Why are employer references important?

Posted on 21 September 2021

When it comes to applying for a job, there are a hundred and one things to keep in mind in order to make yourself stand out; one of the main things being who you choose as a reference. But why are employer references so important? Surely your skills and qualifications are what an employer is looking for? Well yes in many cases this is certainly correct, however, for some employers your reference is one of the most essential parts in the recruitment process - it can be the deciding factor for who gets the job. If there is one thing to always remember, it’s that your professional reference in your resume does matter.

What's an employer reference?

An employer reference is a short summary of your employment and is a way to provide evidence for whether or not you are suited for that particular position - they are typically needed when you are looking for a new job. You are going to be up against many other applicants so creating a good impression for yourself is vital. Every section of a resume is important; but by adding a strong and professional reference, it allows you to not only stand out as a strong candidate, but also provide evidence of your value as an employee. The reason that an employer will request a reference is to get a greater understanding of your past work performance; as well as your work habits from people who have seen you work on a day to day basis.

What is the importance of an employer reference?

A reference can ultimately be critical for an employer when deciding between hiring you or someone else. In fact 69% of employers have said that they changed their minds about a candidate after speaking with a reference. This clearly shows that, no matter what you are applying for, a lack of professional and reliable references can hurt your chances of getting a job. They provide evidence of your abilities, attitude, achievements and growth potential; overall showing the real you. When it comes to landing a job in a competitive market, it can be difficult, so you can use your reference as extra support to get where you want to be. It is understandable that when an employer is hiring someone new, they want to be confident that they are correct for the role; the final stages of the hiring process requires more than just a good employment history - an employer needs to ensure that the candidate matches both their company's work ethic and culture. Not only is it important for your new role but references also allow you to keep a good relationship with your past employers and overall increases the chance of being employed.

Who should you use as a reference?

Who you choose as a reference can affect the decision of the employer so it is important to get this right. More times than not, candidates choose previous employers, teachers, professors, or other people who have worked with that applicant on a professional or voluntary level. You must choose an individual who can provide a recommendation, confirm your accomplishments and talk honestly about your skills and abilities. Your goal is to choose professionals who can attest to your work ethic and easily explain to someone why you would be suited best for the job. Always keep in mind the type of job you're applying for, this will help you to factor in which qualifications you are going to need in order for an employer to hire you.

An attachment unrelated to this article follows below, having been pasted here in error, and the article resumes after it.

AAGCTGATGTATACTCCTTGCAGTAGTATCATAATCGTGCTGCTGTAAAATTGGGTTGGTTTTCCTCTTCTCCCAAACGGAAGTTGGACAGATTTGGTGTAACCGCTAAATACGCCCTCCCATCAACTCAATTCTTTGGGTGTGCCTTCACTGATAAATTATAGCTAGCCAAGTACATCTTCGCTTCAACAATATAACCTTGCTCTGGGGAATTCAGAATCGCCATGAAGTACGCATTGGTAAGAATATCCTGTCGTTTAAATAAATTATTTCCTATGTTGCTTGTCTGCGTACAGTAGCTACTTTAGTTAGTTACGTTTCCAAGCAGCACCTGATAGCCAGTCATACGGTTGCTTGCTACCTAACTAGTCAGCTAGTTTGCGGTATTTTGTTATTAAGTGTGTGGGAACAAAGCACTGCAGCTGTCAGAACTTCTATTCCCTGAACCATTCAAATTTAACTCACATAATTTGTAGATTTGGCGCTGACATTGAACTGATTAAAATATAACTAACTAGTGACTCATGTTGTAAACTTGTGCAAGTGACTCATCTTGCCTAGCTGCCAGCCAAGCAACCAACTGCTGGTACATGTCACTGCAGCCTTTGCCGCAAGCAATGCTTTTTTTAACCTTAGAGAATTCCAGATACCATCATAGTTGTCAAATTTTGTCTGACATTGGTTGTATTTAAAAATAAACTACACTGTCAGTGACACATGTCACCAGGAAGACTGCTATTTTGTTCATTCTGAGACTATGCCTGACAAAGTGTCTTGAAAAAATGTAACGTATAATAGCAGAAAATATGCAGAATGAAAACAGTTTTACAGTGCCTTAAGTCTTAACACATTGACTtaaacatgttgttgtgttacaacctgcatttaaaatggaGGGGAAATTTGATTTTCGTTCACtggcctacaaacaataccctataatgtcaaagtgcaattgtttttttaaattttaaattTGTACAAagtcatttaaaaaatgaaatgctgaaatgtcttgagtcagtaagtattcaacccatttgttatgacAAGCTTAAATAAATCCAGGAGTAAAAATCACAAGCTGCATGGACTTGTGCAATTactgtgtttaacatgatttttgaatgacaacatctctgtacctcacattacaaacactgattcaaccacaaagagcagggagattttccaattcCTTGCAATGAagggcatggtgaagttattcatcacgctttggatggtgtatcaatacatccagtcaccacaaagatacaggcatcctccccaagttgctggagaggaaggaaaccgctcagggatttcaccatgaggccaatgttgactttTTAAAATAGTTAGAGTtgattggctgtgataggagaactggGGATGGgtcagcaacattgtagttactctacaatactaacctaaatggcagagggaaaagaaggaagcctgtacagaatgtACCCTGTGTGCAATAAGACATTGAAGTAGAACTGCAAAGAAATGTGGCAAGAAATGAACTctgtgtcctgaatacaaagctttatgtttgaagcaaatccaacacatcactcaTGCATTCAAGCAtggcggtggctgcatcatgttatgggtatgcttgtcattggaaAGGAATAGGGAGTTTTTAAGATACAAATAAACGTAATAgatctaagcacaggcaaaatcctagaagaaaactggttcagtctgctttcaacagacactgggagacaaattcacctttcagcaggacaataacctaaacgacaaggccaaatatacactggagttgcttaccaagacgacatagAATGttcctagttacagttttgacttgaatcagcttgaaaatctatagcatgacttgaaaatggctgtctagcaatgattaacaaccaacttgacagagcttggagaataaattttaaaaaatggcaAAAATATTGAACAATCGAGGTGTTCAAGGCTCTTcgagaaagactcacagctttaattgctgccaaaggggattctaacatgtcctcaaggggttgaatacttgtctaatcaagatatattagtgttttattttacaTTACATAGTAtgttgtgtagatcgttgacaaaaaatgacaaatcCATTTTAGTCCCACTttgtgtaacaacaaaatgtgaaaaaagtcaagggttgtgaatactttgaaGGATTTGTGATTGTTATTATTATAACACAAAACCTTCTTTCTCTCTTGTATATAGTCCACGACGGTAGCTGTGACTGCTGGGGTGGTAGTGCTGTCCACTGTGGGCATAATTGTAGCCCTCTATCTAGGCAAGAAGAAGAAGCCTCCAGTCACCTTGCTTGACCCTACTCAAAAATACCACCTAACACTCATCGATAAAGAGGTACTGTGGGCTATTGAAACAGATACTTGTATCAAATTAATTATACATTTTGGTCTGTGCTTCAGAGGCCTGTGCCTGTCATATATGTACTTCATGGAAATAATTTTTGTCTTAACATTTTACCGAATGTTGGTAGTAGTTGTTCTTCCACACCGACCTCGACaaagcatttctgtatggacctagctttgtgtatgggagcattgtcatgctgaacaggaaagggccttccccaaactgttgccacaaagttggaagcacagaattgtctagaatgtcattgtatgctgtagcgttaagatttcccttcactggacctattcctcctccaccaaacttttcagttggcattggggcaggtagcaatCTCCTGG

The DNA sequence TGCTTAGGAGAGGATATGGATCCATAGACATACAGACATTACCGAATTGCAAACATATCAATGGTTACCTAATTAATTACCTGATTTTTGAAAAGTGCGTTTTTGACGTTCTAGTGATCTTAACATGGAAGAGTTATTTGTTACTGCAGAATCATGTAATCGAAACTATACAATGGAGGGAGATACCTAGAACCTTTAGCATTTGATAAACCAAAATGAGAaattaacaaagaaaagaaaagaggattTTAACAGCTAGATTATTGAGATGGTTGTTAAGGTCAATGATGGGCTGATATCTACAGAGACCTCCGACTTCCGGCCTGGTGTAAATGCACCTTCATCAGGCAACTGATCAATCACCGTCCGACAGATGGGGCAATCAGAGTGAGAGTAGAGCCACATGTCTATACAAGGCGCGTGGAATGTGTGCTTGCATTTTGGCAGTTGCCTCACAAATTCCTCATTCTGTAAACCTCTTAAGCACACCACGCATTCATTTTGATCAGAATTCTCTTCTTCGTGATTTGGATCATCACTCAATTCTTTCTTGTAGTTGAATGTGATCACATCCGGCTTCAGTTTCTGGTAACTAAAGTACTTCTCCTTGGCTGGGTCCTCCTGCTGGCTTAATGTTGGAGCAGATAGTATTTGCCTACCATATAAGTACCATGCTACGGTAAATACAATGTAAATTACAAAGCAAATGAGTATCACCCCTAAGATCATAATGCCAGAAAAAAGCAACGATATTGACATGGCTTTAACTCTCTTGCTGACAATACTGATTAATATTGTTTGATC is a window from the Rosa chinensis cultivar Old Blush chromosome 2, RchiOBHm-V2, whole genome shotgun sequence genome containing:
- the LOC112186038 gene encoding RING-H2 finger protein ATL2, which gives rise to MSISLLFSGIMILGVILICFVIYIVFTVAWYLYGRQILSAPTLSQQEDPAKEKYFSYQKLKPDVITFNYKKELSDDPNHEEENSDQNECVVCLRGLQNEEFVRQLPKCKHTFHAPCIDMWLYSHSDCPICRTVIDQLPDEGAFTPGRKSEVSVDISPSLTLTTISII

So, yes there are many people you can choose to use as a reference; however there are also many that you can list that are going to hurt your chances of being hired rather than help. It is recommended to not use contacts such as friends, family, anyone who has fired you or an employer you were fired from. The chances are that your employer will be contacting your reference so ensure that they are always accurate and aware that they may be contacted at any point.

When and how will employers check your job references?

This comes later on in the hiring process and is a very common stage for employers, in fact it is said that 80% of employers do contact references when evaluating potential employees. During this process an employer will be in contact with whoever the candidate has chosen as a referee - this may be by email, writing or by phone - and is used to check the claims that have been made on your resume and in your interview. This part of the hiring process is never to dig up dirt on a candidate or make them look bad; it is simply carried out so that the employer can verify any information that has been provided, gain a deeper understanding of what it is like to work with you and see whether or not your resume accurately represents your skills and experiences. An employer will often rely on a reference to back up any claims, so this is where if you have lied or exaggerated, things can backfire.

The importance of an employer reference cannot be talked about enough. It is easy to see who you choose as a reference and what is said could easily be the reason you do or do not get the job. For employers it is a crucial part of employment and is helpful in supporting their decision regarding new hires; so when you are next completing that all important job application, always take the time and effort to get the reference perfect.

Here at GMP Recruitment, we are proud to offer high quality, bespoke recruitment solutions. Between our expert staff we have built up a portfolio of long-term client and candidate partnerships. You can contact our team today on 01905 958333 or drop us an email at info@gmprecruitment.co.uk if you are looking to recruit for your team or are ready to embark on a new opportunity for yourself.

Share this article